This article are provided for information purposes only, and are not intended as legal advice.


Banking – can you negotiate after a term sheet has been issued?

June 18th, 2009

Many companies believe that they cannot negotiate with a banker. If you are looking to switch banks and have asked for a loan, the bank will due their analysis of your business and then come back, if they like your business with an offering memorandum.  This is not a final offer, often there is room to negotiate.  You may be able to negotiate the size the number of guarantees, debt to equity ratios, even the interest rate and some of the definitions used in the calculations.  You may not get large concessions but if you have approached a new bank and they want your business, they will look may be willing to negotiate.  On some items, they may not be willing to make much of a concession – usually interest rates but if you do not ask, you do not get.

 

Many banks are the same way, they ask for the moon and if you give it to them, they are happy.  If you say no, they may rethink their position.  Be careful on the execusion of the loan agreements.  I have a client who applied for a loan to build a building.  I did not see the legal agreements until after but the bank made the loan to the operating company who in turn had to lend it to a sister company who was  building the new facility.  The monthly mortgage payments came out of the real estate company even though the legal borrower was the operating company.  This agreement made the financial statements a mess because there were multi million loans between companies to transfer the money to the company who needed the cash.  The owners of the company could no longer can understand their financial statements.  Another case I saw recently, a company purchased a building and the banker got the operating company to co-sign the loan with the company acquiring the property.  Unfortunately, the operating company’s bankers looked at the loan and were upset.  The new loan made the operating company default on its loan position because the bankers include 100% of that co-signed real estate loan in their debt to equity ratio.  We went back to the bank and asked for amendments, reduction of guarantees and we received everything we asked for.  The bank knew that they got too much coverage and should not have asked for the additional loan covenant but they were of the position that if they did not ask, they did not get.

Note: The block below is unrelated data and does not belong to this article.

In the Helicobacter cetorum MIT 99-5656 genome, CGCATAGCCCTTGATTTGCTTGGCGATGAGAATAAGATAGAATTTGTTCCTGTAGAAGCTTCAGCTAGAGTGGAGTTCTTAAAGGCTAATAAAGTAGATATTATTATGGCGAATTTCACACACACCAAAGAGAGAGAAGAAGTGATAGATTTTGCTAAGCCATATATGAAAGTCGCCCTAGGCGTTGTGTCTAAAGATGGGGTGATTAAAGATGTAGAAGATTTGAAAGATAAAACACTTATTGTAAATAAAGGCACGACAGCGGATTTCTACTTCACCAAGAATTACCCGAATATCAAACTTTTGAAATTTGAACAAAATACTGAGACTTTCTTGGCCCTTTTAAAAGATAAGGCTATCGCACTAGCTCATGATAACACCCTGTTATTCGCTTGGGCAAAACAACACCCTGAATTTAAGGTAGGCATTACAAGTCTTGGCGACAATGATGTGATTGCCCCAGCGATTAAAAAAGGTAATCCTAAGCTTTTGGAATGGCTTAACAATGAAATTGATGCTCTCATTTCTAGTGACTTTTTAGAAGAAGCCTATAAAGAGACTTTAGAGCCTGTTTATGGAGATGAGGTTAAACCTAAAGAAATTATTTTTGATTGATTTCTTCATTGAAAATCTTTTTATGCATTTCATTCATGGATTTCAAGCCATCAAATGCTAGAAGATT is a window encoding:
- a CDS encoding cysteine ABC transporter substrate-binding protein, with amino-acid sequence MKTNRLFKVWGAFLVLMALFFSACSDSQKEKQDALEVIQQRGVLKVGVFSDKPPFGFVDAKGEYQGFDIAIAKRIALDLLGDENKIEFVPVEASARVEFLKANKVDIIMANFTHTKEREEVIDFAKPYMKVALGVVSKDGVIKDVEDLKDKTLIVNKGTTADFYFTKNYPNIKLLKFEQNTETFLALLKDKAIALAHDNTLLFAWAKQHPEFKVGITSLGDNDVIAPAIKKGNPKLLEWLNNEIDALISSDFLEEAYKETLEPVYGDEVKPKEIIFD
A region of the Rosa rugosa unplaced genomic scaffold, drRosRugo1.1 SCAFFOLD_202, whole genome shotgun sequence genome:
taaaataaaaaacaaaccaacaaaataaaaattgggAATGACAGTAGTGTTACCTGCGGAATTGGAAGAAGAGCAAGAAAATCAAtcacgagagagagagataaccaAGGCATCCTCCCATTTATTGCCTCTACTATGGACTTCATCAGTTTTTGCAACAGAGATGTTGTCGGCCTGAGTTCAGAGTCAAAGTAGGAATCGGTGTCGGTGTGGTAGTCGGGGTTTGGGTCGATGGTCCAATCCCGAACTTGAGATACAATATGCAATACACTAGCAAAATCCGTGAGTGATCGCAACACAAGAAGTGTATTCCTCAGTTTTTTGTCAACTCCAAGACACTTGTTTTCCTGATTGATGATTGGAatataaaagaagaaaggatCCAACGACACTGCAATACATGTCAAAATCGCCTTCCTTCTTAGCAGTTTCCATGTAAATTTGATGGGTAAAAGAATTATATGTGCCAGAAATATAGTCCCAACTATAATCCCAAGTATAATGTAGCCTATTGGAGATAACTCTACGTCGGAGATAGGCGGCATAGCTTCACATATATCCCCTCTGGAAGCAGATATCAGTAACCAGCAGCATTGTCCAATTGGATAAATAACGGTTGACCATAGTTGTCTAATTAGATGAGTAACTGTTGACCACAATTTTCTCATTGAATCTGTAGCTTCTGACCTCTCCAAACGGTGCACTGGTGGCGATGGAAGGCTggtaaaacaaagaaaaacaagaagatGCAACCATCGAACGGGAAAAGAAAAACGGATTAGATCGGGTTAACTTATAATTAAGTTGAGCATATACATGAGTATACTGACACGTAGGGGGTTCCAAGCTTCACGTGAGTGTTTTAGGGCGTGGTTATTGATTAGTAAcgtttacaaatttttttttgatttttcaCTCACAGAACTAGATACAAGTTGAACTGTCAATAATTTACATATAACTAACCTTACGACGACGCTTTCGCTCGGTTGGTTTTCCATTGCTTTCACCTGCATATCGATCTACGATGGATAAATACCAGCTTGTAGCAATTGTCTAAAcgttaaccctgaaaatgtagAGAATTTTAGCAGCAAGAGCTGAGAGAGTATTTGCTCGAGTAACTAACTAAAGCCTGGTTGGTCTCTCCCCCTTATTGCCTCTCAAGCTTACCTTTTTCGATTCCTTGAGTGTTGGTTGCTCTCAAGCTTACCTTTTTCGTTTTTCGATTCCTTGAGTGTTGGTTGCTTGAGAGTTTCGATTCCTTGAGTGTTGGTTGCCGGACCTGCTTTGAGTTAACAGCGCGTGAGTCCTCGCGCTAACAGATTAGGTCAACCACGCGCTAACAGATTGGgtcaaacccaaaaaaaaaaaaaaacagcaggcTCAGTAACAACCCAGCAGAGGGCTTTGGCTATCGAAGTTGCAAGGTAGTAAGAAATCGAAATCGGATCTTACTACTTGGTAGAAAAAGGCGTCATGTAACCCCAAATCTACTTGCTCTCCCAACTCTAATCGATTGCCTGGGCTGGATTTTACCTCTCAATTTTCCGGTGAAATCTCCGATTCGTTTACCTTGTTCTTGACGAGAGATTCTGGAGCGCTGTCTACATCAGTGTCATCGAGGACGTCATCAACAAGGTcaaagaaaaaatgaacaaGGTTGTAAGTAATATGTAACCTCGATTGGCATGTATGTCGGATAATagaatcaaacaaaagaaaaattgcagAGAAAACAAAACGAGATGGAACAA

Filed under: Banking — Gary Landa @ 8:25 am


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